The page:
Eucom Chief: Europe Faces Security Challenges from East, South
By Jim Garamone
DoD News, Defense Media Activity
WASHINGTON, April 30, 2015 – With Russia to the East and Islamic extremist fighters infiltrating from the south, Europe is facing a much more challenging security environment, the commander of U.S. European Command said today.
At a Pentagon news conference, Air Force Gen. Philip M. Breedlove said the threats to Europe have "lasting implications for U.S. security interests."
The general, who also is NATO's supreme allied commander for Europe, said Russia is blatantly trying to change the rules that have kept the continent at peace since the end of World War II. "The challenge posed by a resurgent Russia is global, not regional, and enduring, not temporary," he said.
Russia's actions in Eastern Ukraine are volatile, the general said. Still, he maintained that the solution there is through a political settlement that respects sovereignty and territorial integrity. "While many question the kind of assistance the U.S. should provide, we need to expand the conversation to include all elements of national power to support Ukraine," he said.
This includes the DIME concept, Breedlove said, using the acronym for diplomatic, informational, military and economic elements of national power. It does not include providing offensive weaponry to Ukraine, he said, but he added that he does favor providing defensive weaponry.
Learning from Putin's Actions
The United States does not know what Russia will do next and cannot fully grasp Russian President Vladimir Putin's intent, Breedlove said. "What we can and are doing is learning from his actions," he added.
Russian military capabilities are growing, he said, and the Russian military is modernizing. "We do know that Putin only responds to strength and seeks opportunities in weakness," Breedlove said.
The United States and its European allies must strengthen deterrence to manage Putin's "opportunistic confidence," the general told reporters.
U.S. and NATO forces are improving readiness and responsiveness, Breedlove said, noting that Operation Atlantic Resolve shows Russia that the United States is serious about responding to challenges. U.S. and other NATO ships are patrolling the Baltic and Black seas. U.S. soldiers are exercising and training with allies in the eastern portion of NATO. "Heel-to-toe" deployments of forces keep a nearly constant U.S. presence in these countries – reassuring those nations and deterring Russia.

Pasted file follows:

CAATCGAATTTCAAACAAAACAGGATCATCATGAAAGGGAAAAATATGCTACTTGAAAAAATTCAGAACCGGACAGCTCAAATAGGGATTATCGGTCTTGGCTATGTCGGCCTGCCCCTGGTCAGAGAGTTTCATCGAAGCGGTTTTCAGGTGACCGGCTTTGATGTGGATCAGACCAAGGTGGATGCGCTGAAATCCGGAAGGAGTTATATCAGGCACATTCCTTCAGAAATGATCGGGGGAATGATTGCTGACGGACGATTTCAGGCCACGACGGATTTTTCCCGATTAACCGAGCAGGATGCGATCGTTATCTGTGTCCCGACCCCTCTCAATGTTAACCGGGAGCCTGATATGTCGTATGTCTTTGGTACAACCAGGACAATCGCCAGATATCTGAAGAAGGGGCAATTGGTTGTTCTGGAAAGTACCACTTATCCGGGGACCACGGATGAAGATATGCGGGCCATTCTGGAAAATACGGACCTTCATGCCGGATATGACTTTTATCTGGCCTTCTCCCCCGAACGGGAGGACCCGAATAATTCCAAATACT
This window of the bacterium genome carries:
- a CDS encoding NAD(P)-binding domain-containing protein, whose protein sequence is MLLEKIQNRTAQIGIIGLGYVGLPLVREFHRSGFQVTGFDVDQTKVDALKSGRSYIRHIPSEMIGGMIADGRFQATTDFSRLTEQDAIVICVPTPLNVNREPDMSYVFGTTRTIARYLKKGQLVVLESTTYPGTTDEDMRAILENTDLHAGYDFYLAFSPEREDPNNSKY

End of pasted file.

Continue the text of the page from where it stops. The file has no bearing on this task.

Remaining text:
Fundamentalist Fighters, Transnational Terrorism
As this goes on, Europe faces a challenge from fundamentalist fighters returning from the fighting in Iraq and Syria. "The spread of instability in Europe and the spread of transnational terrorism could have a direct bearing on the security of the U.S. homeland," the general said.
Eucom is working with other U.S. combatant commands, NATO partners and international organizations such as the European Union to combat the threats from both the East and South, Breedlove said. "Addressing these challenges mean our own presence in Europe remains utterly essential," Breedlove said. "Our ability to be as responsive and to reassure, rests on the fact that we are there in Europe, forward and ready," he added. "There is simply no substitute for our forward force presence in Europe."
The rotation of U.S. troops from the United States is not a substitute for American forces based in Europe, Breedlove said. The command is feeling the effects of the Budget Control Act of 2011, he said, adding that this is the wrong time to be cutting U.S. military resources on the continent.
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